The missionary journeys of Paul (Acts 14)

Although the apostle Paul embarked upon numerous missionary travels, traditionally these have been divided into three major journeys. It is estimated that the first lasted from A.D. 46 to 48; the itinerary moved from Syrian Antioch to Cyprus and then on to southern Asia Minor (Turkey), where Paul visited several cities before returning to Syrian Antioch. The second journey (A.D. 49 – 52) involved an overland trip from Syrian Antioch across Asia Minor to Troas in the northwest, followed by a sea voyage across the Aegean Sea to Greece, with visits to Philippi, Thessalonica, Athens and Corinth. Paul then crossed the Aegean Sea to Ephesus (in Asia Minor) and from there made a lengthy sea voyage to Judea. The third journey, from A.D. 53 to 58, once again took him across Asia Minor and into Greece.

Certain elements of Paul’s strategy and style are evident in his missionary work:

  • Paul was seldom without a fellow worker; his partners at various times included Barnabas, Silas, Luke and others. He also endeavoured to train young Christians, such as John Mark, Timothy and Apollos, in the work of missions.
  • Paul always endeavoured to speak in terms that would be meaningful to a particular audience (1 Corinthians 9:22). This is perhaps best demonstrated during his second journey in the city of Athens, where Paul delivered his famous sermon on Mars Hill. Facing an educated tribunal, he addressed his audience using logic and Greek poetry. Although his stay in Athens was not particularly successful overall, this strategy demonstrated a great strength of the apostle’s style of communication.
  • From time to time Paul participated in the trade of tent-making in order to support his travels (Acts 18:3). Even though he believed that a minister of the gospel is worthy of pay, he did not want to alienate or antagonize anyone on the issue of financial support (1 Corinthians 9:6).
  • Paul tended to speak first at a local synagogue when preaching in a new city. This encounter generally met with forceful Jewish opposition, compelling him to move on to the Gentiles. This practice began in Pisidian Antioch (Acts 13:14), where Paul and Barnabas, after meeting with Jewish opposition, first proclaimed that they would then take the gospel to the Gentiles. This familiar pattern was once repeated in Rome near the end of Paul’s ministry (Acts 28:26-28).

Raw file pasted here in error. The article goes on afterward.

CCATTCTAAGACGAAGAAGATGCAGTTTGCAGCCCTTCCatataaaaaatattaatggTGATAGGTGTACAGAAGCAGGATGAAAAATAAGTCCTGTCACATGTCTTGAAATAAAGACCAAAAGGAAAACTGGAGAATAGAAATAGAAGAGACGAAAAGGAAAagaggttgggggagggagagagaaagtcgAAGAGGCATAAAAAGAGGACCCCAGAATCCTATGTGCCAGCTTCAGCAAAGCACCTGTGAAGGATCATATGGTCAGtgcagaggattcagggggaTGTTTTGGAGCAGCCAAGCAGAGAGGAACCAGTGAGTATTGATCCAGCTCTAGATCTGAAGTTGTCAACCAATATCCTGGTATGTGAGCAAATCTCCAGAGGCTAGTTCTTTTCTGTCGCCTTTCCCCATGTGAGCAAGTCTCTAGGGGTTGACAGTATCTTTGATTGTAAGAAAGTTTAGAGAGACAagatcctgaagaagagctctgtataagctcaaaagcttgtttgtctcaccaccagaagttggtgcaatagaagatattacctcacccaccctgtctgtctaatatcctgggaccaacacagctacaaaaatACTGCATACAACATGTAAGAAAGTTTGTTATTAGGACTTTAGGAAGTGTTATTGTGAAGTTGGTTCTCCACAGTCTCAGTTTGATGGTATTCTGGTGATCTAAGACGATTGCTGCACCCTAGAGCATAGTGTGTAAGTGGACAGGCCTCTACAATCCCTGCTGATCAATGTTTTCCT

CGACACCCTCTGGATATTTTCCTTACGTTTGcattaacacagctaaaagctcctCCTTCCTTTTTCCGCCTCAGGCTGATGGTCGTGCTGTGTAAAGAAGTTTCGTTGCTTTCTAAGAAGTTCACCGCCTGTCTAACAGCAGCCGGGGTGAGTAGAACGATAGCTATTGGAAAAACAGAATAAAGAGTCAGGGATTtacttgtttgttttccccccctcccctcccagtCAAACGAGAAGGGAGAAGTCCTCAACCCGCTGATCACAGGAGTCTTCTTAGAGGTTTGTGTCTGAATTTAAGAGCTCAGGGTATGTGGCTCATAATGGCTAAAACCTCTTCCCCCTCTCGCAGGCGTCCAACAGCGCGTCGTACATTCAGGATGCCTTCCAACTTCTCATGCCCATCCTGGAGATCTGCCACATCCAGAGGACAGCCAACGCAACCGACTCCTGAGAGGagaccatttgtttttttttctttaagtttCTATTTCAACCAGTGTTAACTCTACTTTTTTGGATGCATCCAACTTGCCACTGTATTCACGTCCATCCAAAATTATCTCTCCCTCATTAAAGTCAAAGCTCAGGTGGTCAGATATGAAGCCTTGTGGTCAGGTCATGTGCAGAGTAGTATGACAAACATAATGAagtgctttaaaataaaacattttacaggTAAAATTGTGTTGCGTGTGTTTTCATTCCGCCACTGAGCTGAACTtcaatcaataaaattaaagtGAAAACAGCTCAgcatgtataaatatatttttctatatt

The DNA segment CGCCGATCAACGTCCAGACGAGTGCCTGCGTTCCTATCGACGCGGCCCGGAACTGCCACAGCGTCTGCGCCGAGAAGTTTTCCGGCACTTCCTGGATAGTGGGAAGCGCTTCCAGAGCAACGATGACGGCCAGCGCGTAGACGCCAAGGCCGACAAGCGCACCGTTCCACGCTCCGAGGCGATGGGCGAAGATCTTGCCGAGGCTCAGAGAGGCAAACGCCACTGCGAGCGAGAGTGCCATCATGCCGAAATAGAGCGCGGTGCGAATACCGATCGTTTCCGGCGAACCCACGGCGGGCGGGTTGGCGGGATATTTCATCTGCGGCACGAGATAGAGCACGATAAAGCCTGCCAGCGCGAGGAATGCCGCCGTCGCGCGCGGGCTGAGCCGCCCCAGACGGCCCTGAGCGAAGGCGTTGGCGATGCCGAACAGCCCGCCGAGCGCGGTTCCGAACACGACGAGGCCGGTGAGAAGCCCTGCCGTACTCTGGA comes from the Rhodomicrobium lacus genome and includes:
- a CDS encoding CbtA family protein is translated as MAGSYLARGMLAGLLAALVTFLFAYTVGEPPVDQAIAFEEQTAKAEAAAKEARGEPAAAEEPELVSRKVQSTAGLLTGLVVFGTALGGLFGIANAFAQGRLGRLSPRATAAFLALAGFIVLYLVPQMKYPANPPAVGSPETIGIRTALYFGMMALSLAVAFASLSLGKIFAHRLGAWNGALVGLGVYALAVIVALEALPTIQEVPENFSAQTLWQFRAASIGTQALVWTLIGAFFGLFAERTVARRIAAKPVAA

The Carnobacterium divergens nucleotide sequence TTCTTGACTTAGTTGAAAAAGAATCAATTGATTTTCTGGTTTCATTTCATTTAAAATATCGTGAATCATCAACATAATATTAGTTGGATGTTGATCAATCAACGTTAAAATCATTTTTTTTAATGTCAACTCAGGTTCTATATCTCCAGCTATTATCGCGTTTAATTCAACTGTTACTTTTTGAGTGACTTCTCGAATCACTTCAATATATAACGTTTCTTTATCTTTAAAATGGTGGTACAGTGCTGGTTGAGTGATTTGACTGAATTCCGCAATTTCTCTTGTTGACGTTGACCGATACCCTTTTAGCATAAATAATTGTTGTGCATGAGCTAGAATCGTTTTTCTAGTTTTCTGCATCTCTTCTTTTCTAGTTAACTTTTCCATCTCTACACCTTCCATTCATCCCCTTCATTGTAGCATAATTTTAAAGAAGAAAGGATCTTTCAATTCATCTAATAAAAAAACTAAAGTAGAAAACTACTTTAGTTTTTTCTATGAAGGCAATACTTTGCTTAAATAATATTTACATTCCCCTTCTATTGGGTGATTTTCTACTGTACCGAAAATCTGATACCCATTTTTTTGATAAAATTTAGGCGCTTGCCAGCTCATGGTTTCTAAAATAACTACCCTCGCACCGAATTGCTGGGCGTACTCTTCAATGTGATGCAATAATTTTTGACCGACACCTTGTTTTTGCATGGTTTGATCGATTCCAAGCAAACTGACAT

• Paul had to deal with persecution from both Jews and Gentiles.

The apostle was opposed by some Jews simply for preaching Jesus and by others (who believed in Jesus) for not requiring Gentiles to become proselytes to Judaism. Jewish leaders sometimes tried to prejudice local authorities against Paul, causing his expulsion from Antioch on charges of disturbing the peace (Acts 13:50).

Paul was opposed by Gentiles because he led his converts to abandon their traditional gods (see Acts 19:23-41).

Even though Paul was at times jailed and beaten by Roman authorities, he invoked his Roman citizenship at strategic points to further his ministry.

  • Paul demonstrated deep commitment to the churches he planted, and his emotional ties to his new converts were deep (2 Corinthians 6:4-13): He worked on behalf of these fledgling churches night and day (1 Thessalonians 2:9) and prayed for them continuously. Throughout his journeys Paul revisited churches, analysing their growth and ministering to them. Paul also wrote letters to the various churches throughout his missionary journeys.

%d bloggers like this: